Title: Fangirl

Author: Rainbow Rowell

Release Date: Septemeber 10th, 2015

Publisher: St. Martin’s Press

Number of Pages: 445

Summary: Cath is a Simon Snow fan.

Okay, the whole world is a Simon Snow fan…

But for Cath, being a fan is her life—and she’s really good at it. She and her twin sister, Wren, ensconced themselves in the Simon Snow series when they were just kids; it’s what got them through their mother leaving.

Reading. Rereading. Hanging out in Simon Snow forums, writing Simon Snow fan fiction, dressing up like the characters for every movie premiere.

Cath’s sister has mostly grown away from fandom, but Cath can’t let go. She doesn’t want to.

Now that they’re going to college, Wren has told Cath she doesn’t want to be roommates. Cath is on her own, completely outside of her comfort zone. She’s got a surly roommate with a charming, always-around boyfriend, a fiction-writing professor who thinks fan fiction is the end of the civilized world, a handsome classmate who only wants to talk about words… And she can’t stop worrying about her dad, who’s loving and fragile and has never really been alone.For Cath, the question is: Can she do this? Can she make it without Wren holding her hand? Is she ready to start living her own life? Writing her own stories?
And does she even want to move on if it means leaving Simon Snow behind?

“You give away nice like it doesn’t cost you anything.”

I would be fibbing if I blatantly said, the novel wasn’t very cute: exhibit A above. Simple plain Cath, Levi who was the definition of sweet and the story all about fanfiction, the world of fandoms and simply fangirling. I won’t lie and say I’ve never fangirled before in my whole life ( I dabble in the Swiftie fandom on Tumblr…). This book intrigued me immediately. It was cover lovely and everybody talked about it, so I did decided to read it. I’m extremely sad to say I was disappointed. So much so, that I don’t know if I want to read another one of Rainbow Rowell’s novels. I’m sure that they are somebody’s taste, unfortunately just not mine. What I didn’t like in an organized list.Later, you will see some parts that I did enjoy don’t worry.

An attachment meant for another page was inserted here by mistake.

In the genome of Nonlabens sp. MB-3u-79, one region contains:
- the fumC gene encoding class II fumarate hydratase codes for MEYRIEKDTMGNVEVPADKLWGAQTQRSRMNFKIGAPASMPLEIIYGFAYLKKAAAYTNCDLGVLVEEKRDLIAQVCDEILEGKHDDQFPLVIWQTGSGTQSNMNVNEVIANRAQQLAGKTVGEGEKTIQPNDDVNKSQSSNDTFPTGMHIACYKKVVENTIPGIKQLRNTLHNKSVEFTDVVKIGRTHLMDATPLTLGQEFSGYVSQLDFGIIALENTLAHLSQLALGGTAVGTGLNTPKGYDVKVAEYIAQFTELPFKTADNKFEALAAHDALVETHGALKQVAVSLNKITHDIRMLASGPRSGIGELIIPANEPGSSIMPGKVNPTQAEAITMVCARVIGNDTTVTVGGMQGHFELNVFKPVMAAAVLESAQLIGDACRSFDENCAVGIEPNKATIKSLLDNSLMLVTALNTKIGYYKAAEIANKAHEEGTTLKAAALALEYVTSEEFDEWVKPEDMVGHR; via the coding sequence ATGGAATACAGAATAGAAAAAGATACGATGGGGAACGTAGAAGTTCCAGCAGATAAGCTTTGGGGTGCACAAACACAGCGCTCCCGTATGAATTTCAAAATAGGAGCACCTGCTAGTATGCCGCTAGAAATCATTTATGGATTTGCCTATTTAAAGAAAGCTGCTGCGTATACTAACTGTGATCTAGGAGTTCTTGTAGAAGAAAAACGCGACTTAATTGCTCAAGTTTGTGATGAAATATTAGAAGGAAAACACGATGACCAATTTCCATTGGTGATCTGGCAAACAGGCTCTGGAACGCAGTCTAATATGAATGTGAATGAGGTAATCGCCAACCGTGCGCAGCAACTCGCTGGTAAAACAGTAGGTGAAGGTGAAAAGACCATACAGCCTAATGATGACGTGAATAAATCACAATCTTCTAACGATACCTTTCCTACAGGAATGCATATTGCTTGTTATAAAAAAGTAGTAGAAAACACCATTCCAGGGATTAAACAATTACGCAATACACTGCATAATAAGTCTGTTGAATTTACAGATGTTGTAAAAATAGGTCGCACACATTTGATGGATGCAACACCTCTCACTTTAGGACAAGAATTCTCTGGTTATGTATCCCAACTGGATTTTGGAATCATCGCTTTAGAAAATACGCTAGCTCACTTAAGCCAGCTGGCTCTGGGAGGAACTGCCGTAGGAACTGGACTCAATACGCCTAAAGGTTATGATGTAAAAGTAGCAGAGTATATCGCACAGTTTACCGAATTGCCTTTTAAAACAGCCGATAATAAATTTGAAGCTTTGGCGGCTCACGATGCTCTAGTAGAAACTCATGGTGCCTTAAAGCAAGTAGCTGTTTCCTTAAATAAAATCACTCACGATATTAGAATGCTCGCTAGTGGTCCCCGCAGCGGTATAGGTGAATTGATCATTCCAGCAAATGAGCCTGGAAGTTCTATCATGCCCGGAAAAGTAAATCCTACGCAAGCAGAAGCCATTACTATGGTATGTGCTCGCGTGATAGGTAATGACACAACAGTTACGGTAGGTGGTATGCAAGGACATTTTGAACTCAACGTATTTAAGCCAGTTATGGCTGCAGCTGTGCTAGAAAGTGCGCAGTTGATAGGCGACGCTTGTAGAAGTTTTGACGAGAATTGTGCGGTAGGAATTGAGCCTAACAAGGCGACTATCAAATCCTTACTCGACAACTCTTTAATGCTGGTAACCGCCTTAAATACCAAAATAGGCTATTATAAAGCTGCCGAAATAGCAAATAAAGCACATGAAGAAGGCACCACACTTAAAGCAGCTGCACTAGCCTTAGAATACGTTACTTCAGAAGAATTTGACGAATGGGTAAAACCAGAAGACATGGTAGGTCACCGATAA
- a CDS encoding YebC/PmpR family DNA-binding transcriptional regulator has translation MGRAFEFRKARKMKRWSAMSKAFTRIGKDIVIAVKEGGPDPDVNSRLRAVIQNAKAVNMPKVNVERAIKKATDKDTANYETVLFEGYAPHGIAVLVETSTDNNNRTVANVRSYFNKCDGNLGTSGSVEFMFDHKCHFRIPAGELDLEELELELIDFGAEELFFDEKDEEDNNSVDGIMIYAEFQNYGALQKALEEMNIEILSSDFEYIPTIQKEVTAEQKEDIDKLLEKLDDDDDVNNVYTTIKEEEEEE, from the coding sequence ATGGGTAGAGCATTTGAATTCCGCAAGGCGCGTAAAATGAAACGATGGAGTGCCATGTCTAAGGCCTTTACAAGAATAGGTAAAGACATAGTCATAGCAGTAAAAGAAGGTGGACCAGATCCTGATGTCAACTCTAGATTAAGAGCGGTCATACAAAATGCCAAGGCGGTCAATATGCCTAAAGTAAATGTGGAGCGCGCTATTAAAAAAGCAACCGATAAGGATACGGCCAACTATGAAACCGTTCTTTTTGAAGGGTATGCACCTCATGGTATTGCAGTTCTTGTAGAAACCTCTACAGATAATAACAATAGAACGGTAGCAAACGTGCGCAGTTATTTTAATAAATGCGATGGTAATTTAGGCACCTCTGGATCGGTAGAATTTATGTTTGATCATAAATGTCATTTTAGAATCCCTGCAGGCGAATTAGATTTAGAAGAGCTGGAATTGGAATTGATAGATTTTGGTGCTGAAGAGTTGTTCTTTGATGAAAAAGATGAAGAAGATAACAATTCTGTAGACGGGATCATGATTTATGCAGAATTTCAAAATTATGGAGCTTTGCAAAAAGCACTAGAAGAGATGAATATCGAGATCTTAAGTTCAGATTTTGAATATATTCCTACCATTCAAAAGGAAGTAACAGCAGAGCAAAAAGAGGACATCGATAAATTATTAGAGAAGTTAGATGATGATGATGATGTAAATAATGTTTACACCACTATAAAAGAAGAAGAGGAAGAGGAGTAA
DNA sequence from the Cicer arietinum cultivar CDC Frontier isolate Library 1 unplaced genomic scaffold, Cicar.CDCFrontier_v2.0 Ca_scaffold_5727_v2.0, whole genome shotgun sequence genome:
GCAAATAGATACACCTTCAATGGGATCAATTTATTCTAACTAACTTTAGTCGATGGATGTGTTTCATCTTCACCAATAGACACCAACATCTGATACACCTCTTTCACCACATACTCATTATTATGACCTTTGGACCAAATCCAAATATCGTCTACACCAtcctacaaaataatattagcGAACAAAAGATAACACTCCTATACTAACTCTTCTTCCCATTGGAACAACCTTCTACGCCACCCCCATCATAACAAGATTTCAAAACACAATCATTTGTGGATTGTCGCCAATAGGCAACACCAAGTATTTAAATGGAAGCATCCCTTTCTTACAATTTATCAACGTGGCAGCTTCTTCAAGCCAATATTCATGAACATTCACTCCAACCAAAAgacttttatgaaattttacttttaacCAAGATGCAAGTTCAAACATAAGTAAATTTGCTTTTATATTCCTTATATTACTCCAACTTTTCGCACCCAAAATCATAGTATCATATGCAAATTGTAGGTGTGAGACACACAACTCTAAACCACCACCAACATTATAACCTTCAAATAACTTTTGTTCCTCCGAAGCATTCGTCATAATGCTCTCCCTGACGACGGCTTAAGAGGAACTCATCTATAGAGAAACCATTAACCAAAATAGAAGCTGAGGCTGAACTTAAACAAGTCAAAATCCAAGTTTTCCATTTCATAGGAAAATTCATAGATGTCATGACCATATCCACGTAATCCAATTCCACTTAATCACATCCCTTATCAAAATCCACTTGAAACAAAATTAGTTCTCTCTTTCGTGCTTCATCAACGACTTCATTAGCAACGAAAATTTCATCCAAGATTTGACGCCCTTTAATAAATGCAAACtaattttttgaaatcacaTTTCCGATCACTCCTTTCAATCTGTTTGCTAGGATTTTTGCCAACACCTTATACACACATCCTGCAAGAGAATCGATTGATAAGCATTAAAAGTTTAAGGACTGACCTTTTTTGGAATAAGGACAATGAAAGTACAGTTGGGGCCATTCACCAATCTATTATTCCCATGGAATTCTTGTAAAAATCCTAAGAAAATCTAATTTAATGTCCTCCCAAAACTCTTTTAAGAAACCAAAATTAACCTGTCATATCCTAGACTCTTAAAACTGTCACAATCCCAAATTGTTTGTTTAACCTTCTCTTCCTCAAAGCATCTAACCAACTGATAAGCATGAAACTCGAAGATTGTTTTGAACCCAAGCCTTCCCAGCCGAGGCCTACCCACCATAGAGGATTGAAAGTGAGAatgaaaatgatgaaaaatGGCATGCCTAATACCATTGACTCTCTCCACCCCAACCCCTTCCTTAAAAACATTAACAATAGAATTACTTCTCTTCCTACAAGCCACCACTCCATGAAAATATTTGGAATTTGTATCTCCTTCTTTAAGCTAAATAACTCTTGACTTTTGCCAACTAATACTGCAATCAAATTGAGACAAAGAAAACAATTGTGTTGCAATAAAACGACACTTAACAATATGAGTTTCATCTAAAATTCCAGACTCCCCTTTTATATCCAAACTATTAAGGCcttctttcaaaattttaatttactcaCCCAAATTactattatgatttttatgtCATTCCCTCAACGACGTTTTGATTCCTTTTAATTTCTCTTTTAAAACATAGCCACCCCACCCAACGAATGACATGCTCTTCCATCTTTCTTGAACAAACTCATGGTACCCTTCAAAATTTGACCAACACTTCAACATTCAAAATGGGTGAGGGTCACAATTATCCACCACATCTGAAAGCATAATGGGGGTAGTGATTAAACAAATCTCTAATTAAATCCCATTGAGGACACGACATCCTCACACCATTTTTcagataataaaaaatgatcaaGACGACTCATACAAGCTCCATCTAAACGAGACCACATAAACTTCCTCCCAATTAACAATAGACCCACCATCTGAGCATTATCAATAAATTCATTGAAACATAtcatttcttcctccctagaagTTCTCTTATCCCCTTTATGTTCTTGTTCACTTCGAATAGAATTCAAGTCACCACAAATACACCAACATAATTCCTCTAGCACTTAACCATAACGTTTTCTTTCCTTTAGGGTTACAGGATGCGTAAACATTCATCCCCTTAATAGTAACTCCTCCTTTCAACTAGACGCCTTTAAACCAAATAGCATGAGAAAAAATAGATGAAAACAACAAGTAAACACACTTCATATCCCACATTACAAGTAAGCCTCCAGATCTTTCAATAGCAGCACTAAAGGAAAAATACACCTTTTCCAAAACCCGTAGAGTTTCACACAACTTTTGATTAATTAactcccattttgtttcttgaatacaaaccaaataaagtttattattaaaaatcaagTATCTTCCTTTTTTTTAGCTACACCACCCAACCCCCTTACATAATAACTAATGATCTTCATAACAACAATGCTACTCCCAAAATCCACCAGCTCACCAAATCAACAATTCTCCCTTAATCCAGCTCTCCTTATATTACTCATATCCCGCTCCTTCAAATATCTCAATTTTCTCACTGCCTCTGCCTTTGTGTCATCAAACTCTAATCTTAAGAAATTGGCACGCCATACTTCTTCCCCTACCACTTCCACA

Quick side summary, the novel follows Cath who is never as “good” as her twin Wren. They’re going to college and Cath writes fan fiction and can’t quite let it go. The story follows her breaking through her shy self and her writing in university.

Parts I didn’t enjoy 😦

  1. The writing style was bland and bored me
  2. The characters were too simple and not developed
  3. The Simon Snow plotline being like Harry Potter
  4. The actual plotline of the novel, even  more uneventful/surprising


The problem with third person writing, is I never want it to be stating facts or events. I don’t need somebody to list out events, I need a story to be alive. I want feelings, opinions, extreme emotions, arguments, anything! Connection with the reader is essential and I have seen third person pulled off well before. Most of the time in a novel with more action, for example any Cassandra Clare novel. I just could not stand it in a contemporary novel where third person lacks in not connecting with me on a personal level. I couldn’t get into Cath’s head at all.

“Cath closed her eyes. She could feel their desks creaking. She could smell their deodorant.”

Not to mention in this quote, everything felt broken up to me. Choppy sentences listing things that I could not use to understand this character better.